Wild Utah swans, where are they?


July 19 is the last day to apply for a permit to hunt tundra swans in Utah this fall. | Photo courtesy Utah DWR

OGDEN, Utah (ABC4) Wild swans are currently winging their way through Utah, making March one of the best times of the year to see them.

“Swans are graceful, beautiful birds,” said Mark Hadley, regional outreach manager for the Utah Division of Wildlife Resources. “And you’ll have no problem spotting them: they’re huge and almost pure white in color. If you’ve never seen swans in the wild before, I encourage you to get out and see them this spring.”

Both tundra swans and trumpeter swans stop in Utah’s wetlands for some much-needed rest and refueling during their annual spring migration. The migration takes the swans from wintering grounds in California to nesting sites in Canada and Alaska.

In the past, the DWR has held a viewing event in March where you can see the swans and learn more about them. However, to try to lessen the spread of COVID-19, the DWR isn’t holding a swan viewing event this year.

That doesn’t mean you can’t get out and see swans on your own, though. Two places in Box Elder County — the Salt Creek Waterfowl Management Area and the Bear River Migratory Bird Refuge — are typically great places to see swans. Make sure to bring binoculars or a spotting scope so you can get a good view of the birds.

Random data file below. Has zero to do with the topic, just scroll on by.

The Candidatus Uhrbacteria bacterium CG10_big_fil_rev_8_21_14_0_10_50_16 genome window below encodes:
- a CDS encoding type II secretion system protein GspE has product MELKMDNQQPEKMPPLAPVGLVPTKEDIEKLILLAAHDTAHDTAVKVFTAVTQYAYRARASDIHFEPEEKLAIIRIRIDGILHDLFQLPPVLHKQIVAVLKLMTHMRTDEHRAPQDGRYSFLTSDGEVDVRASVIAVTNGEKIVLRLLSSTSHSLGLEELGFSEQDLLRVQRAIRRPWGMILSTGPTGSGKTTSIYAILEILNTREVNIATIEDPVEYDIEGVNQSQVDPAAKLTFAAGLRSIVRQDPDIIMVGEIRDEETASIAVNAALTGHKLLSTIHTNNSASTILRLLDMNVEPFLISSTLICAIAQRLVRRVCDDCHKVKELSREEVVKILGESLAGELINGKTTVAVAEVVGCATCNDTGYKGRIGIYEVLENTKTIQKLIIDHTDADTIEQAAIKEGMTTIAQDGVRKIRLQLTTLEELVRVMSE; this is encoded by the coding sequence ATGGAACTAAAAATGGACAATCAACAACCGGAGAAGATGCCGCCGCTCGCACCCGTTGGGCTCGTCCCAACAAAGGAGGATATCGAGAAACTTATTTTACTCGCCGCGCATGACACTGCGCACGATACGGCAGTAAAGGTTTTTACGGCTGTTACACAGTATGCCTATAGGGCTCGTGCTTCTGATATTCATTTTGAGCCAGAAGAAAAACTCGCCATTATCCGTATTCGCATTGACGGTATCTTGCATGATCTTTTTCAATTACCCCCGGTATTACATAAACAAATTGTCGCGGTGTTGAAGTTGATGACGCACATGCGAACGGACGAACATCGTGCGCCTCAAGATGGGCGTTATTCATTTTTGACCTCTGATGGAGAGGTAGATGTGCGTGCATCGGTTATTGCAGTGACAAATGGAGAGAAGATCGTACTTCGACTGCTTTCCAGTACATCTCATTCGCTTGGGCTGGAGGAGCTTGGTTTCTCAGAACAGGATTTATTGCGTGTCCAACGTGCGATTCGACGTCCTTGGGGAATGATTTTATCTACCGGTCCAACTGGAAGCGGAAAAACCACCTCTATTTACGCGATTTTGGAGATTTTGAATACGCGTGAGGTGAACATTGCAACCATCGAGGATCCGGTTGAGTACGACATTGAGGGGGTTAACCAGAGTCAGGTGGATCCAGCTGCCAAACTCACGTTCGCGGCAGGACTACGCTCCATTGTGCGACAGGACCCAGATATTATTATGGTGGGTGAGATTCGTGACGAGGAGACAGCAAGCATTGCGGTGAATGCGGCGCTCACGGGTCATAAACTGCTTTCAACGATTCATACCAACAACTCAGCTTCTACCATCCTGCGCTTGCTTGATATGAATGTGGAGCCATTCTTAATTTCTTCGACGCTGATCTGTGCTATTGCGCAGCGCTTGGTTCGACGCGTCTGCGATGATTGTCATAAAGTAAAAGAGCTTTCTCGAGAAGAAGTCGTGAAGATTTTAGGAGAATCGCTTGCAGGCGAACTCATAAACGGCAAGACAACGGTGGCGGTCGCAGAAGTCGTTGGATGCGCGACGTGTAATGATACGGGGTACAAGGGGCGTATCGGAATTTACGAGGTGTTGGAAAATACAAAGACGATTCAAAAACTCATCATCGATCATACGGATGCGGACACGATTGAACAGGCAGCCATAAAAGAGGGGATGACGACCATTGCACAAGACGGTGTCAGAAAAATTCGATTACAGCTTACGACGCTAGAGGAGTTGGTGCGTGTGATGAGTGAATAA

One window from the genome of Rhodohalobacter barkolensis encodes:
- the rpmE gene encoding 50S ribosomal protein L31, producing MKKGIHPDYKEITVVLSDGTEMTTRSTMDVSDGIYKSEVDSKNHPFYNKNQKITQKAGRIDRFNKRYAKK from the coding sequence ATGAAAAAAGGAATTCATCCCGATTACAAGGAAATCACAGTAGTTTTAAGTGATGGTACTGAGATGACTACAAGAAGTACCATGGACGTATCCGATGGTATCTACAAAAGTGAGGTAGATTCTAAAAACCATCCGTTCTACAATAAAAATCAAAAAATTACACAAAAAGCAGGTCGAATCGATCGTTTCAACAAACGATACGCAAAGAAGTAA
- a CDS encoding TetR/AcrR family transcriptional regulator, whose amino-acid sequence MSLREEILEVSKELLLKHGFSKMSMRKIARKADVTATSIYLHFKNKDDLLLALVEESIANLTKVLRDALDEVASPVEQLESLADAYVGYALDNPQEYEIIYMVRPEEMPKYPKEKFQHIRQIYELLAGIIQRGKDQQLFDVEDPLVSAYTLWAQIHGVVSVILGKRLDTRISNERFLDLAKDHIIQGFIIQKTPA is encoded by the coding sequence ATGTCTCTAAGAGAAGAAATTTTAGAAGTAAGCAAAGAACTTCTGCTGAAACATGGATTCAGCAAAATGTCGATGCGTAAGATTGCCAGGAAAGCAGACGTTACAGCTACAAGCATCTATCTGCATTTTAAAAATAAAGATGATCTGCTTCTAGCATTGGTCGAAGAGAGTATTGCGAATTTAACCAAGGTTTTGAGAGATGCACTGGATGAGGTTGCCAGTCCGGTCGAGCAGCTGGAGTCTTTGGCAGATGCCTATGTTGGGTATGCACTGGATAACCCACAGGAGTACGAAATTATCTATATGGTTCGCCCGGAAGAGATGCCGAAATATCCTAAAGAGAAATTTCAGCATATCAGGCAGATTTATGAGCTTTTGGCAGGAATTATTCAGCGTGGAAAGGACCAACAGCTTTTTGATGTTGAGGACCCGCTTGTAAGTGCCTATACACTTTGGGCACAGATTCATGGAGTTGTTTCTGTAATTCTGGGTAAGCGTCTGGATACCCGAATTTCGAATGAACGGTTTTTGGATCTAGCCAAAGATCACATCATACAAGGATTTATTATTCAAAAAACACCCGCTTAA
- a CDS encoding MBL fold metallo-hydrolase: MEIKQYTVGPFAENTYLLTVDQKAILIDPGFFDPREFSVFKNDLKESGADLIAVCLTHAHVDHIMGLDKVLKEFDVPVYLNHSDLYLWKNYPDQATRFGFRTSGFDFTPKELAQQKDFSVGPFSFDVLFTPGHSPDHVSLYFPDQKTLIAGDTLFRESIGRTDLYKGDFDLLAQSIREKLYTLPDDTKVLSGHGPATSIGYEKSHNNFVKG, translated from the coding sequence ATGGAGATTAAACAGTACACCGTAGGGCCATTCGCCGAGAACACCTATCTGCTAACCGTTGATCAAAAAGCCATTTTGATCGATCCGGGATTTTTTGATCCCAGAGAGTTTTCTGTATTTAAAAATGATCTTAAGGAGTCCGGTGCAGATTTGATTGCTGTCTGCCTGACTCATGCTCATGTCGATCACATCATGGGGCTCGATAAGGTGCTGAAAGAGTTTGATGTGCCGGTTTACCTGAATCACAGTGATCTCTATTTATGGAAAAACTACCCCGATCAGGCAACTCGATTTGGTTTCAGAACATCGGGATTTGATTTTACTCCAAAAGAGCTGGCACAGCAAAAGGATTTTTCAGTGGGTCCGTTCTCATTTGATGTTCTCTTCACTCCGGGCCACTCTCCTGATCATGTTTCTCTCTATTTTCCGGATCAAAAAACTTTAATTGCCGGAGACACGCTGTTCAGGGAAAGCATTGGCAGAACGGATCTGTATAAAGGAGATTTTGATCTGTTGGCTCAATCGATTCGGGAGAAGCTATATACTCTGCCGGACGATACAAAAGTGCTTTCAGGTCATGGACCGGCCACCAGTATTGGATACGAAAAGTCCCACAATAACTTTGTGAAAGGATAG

Also, while it might be difficult to see migrating swans from this location, the George S. and Dolores Doré Eccles Wildlife Education Center in Davis County offers two taxidermied tundra swans you can see up close.

A word of caution: if you’re driving and looking for swans, please do so safely. Don’t stop in the middle of the road if you see a swan. Instead, pull completely off the road before viewing. Your safety, and the safety of other motorists, comes first.

Salt Creek Waterfowl Management Area

The Salt Creek WMA is about 12 miles northwest of Corinne. The Compton’s Knoll viewing area — a small hill on the southeast side of the WMA — is an excellent place to view swans and other wildlife. The rest of the WMA is closed until September, so please stay behind closed gates and view swans only from Compton’s Knoll.

Bear River Migratory Bird Refuge

Managed by the U.S. Fish & Wildlife Service, the Bear River Migratory Bird Refuge Auto Tour Route is about 12 miles west of Brigham City’s I-15 exit 363 on West Forest Street. Travel West Forest Street until you come to a large parking area with a viewing tower, then follow the signs. The 12-mile auto tour route will take you through the heart of the refuge. You should see plenty of swans in the wetlands along the route.

Eccles Wildlife Education Center

The Eccles Wildlife Education Center is part of the Farmington Bay WMA. The center features two tundra swan mounts and displays about wetlands and uplands in the area.

The WMA is closed to vehicle traffic until September, but the center — at 1157 S. Waterfowl Way in Farmington — is open from 10 a.m.-2:30 p.m., Tuesdays-Fridays, and 10 a.m.-1 p.m. on Saturdays.

To keep everyone safe, you must wear a mask while you’re in the center. Also, the number of people allowed in the center at any one time is limited.

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